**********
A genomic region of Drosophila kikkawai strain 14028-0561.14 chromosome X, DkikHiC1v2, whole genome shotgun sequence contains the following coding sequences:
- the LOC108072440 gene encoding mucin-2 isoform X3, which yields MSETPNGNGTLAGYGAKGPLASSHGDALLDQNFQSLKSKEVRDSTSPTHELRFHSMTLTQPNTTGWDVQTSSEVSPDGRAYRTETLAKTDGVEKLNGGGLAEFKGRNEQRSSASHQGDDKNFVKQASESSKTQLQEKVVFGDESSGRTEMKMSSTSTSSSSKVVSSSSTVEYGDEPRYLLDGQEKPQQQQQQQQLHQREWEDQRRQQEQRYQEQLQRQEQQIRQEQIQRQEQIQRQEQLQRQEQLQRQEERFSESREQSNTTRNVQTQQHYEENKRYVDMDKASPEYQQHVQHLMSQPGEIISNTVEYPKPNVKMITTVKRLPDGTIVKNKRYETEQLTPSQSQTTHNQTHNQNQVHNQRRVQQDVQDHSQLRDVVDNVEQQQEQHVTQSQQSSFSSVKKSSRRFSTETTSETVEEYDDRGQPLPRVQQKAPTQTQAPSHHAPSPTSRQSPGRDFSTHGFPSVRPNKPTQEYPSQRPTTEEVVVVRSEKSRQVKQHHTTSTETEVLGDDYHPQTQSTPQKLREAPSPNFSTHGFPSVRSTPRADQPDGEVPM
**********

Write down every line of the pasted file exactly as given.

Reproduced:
A genomic region of Drosophila kikkawai strain 14028-0561.14 chromosome X, DkikHiC1v2, whole genome shotgun sequence contains the following coding sequences:
- the LOC108072440 gene encoding mucin-2 isoform X3, which yields MSETPNGNGTLAGYGAKGPLASSHGDALLDQNFQSLKSKEVRDSTSPTHELRFHSMTLTQPNTTGWDVQTSSEVSPDGRAYRTETLAKTDGVEKLNGGGLAEFKGRNEQRSSASHQGDDKNFVKQASESSKTQLQEKVVFGDESSGRTEMKMSSTSTSSSSKVVSSSSTVEYGDEPRYLLDGQEKPQQQQQQQQLHQREWEDQRRQQEQRYQEQLQRQEQQIRQEQIQRQEQIQRQEQLQRQEQLQRQEERFSESREQSNTTRNVQTQQHYEENKRYVDMDKASPEYQQHVQHLMSQPGEIISNTVEYPKPNVKMITTVKRLPDGTIVKNKRYETEQLTPSQSQTTHNQTHNQNQVHNQRRVQQDVQDHSQLRDVVDNVEQQQEQHVTQSQQSSFSSVKKSSRRFSTETTSETVEEYDDRGQPLPRVQQKAPTQTQAPSHHAPSPTSRQSPGRDFSTHGFPSVRPNKPTQEYPSQRPTTEEVVVVRSEKSRQVKQHHTTSTETEVLGDDYHPQTQSTPQKLREAPSPNFSTHGFPSVRSTPRADQPDGEVPM